Thank you Garth for sending this interesting information
Here in west Worcestershire the swallows have had a good season in my parish, and the adjoining ones.
I managed to ring broods in 55 nests, some of which were double brooded, giving a total of 238 juveniles.
I also had a good return of ringed birds from last year, 10 out of this years catch of 43 and was my best average for returning adults.
The average brood was 4.2 and I kept records for the BTO on 35 pairs.
We have just returned from a HF holiday near Malham where there seemed to be no shortage of swallows and one had used a nest I found in a passagway.
A very interesting find was at Bolton Castle, where on Wed 8th Sept I noticed a nest in a stairway still with young, and enjoyed watching the adults coping with all the visitors using the stairs. If there were people under the nest they just sat on a light lower down and waited for them to move away.
As the daylight shortens their inbuilt desire to move south will take over, with them taking two months to fly to South Africa, then stay two months before they return to give us more pleasure next spring.
I didn’t realise that swallows take two months to fly to South Africa. What inbuilt knowledge they have.
Thanks for sending this. It must be wonderful to ring swallows. Is it difficult?
All summer we have commented and pondered about how few swallows there are flying about our heads this summer.
Each summer the number of swallows reduces. I remember when the sky was alive with them.
Now we see that two fields away there is a bountiful number of swallows.
Nature is unexplainable.
We have the same nesting sites. We seem to have the same number of flies! We still have the herd of cows – which attrack swallows.
So, all is not lost with the swallows and it was wonderful to see so many
I’d love to be able to do what a 12C German Prior did –
About the 12th Century in Germany a Prior in a Monastery fixed a parchment to a swallow’s leg asking –
‘Swallow where do you live in winter’
The following spring the Prior received the reply attached to the swallow’s leg
‘In Asia, the home of Petrus’.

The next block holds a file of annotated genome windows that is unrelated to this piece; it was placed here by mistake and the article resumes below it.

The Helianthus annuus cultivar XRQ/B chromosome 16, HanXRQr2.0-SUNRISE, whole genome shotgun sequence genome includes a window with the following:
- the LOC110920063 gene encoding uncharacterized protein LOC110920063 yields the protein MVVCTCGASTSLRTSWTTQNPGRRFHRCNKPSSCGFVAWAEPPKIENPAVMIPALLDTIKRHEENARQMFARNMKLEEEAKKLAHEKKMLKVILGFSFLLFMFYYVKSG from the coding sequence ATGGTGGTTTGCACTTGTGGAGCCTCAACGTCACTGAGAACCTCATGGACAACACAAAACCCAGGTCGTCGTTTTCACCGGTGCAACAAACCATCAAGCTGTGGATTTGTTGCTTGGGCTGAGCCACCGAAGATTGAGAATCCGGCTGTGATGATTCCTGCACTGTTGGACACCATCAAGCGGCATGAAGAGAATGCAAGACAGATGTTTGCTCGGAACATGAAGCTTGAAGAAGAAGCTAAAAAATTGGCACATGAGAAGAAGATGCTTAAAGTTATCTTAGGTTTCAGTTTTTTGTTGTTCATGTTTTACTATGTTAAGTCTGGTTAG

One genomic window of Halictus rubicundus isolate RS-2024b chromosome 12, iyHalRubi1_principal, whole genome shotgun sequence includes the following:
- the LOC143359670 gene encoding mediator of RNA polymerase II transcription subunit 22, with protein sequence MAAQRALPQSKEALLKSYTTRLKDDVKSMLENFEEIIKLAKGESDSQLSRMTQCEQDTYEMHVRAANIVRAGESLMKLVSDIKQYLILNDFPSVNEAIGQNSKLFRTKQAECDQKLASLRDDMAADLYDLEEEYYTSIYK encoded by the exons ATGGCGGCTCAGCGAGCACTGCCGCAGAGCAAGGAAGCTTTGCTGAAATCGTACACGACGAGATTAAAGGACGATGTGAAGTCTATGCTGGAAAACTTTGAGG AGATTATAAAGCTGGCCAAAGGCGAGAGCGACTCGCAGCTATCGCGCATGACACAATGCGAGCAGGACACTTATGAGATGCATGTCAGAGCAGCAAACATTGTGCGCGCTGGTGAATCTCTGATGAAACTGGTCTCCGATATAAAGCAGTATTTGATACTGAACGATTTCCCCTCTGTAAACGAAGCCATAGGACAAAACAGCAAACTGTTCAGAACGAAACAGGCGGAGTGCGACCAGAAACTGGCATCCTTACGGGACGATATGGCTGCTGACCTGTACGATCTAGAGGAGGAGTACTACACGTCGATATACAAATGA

Amazing. What a simple idea. How did the Prior catch the swallow? Did he expect a reply?
From that piece of parchment it was discovered that swallows flew from Germany to Asia.
About 1740 a man called Johann Leonard Frisch tied some wool to swallows’ legs.
He wanted to find out if the same swallow returned to the same nest year after year.
The following Spring he found out that they do!
I anticipate the return of the swifts and swallows every Spring and know they return but there are only a handful on this farm at present.
I’m still feeding my garden birds every day. I still put loads of birdfood out near the hedge and still get a variety of birds, which I enjoy watching from my kitchen window.
We are getting rabbits and pheasants still visiting! A blackbird was resting in the dry soil. It looked as though it had made a nest in the soft soil and had settled down for a snooze
The smaller birds still enjoy the meshed ground feeder. They are safe inside.
Blackbirds and thrushes don’t have safety and hop about in the hedgerow, then along the grass.
Today I saw the feathers of a dead bird on the grass. It will either be a sparrowhawk or a cat.
I hope it is a sparrowhawk that attacked and killed the bird. At least that my move on. A cat on the other hand will prowl all night long and kill so many birds.
As you can see I haven’t been writing much lately. This is due to computer problems, internet problems and health problems.
I always seem to have something wrong with my computer.
I often can’t seem to access Bird Table News to write about anything birdy! That’s due to computer problems.
I have back and knee problems – Oh dear me! I am supposed to do healthy things now like swimming and yoga to help my back and knees. It doesn’t do me any good to sit at a computer for a long length of time.
I will still be writing about birdy things sometimes and I will still check in to see if anyone has asked a question that I can help with.
But what I won’t be doing is writing every day or even every week. I will be too busy feeding birds, doing yoga and swimming. Sounds too energetic for me!